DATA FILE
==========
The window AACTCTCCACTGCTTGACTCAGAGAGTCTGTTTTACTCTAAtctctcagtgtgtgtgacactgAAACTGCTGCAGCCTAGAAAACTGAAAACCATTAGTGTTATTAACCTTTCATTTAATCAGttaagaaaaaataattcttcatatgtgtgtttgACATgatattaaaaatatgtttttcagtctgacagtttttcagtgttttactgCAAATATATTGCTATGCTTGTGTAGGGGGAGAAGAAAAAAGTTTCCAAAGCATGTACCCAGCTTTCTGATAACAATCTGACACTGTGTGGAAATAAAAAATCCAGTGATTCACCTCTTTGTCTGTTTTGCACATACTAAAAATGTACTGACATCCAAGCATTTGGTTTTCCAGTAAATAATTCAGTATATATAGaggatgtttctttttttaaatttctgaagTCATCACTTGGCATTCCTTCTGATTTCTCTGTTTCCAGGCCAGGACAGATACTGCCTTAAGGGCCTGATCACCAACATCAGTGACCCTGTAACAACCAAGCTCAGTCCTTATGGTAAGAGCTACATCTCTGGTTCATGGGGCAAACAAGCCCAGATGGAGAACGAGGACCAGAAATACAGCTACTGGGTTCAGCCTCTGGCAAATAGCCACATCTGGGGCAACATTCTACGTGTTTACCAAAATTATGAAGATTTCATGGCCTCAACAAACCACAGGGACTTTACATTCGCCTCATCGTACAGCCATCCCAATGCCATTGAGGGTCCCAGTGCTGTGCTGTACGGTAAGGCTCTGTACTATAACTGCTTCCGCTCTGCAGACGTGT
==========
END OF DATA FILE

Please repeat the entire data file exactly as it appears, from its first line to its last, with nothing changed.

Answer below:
The window AACTCTCCACTGCTTGACTCAGAGAGTCTGTTTTACTCTAAtctctcagtgtgtgtgacactgAAACTGCTGCAGCCTAGAAAACTGAAAACCATTAGTGTTATTAACCTTTCATTTAATCAGttaagaaaaaataattcttcatatgtgtgtttgACATgatattaaaaatatgtttttcagtctgacagtttttcagtgttttactgCAAATATATTGCTATGCTTGTGTAGGGGGAGAAGAAAAAAGTTTCCAAAGCATGTACCCAGCTTTCTGATAACAATCTGACACTGTGTGGAAATAAAAAATCCAGTGATTCACCTCTTTGTCTGTTTTGCACATACTAAAAATGTACTGACATCCAAGCATTTGGTTTTCCAGTAAATAATTCAGTATATATAGaggatgtttctttttttaaatttctgaagTCATCACTTGGCATTCCTTCTGATTTCTCTGTTTCCAGGCCAGGACAGATACTGCCTTAAGGGCCTGATCACCAACATCAGTGACCCTGTAACAACCAAGCTCAGTCCTTATGGTAAGAGCTACATCTCTGGTTCATGGGGCAAACAAGCCCAGATGGAGAACGAGGACCAGAAATACAGCTACTGGGTTCAGCCTCTGGCAAATAGCCACATCTGGGGCAACATTCTACGTGTTTACCAAAATTATGAAGATTTCATGGCCTCAACAAACCACAGGGACTTTACATTCGCCTCATCGTACAGCCATCCCAATGCCATTGAGGGTCCCAGTGCTGTGCTGTACGGTAAGGCTCTGTACTATAACTGCTTCCGCTCTGCAGACGTGT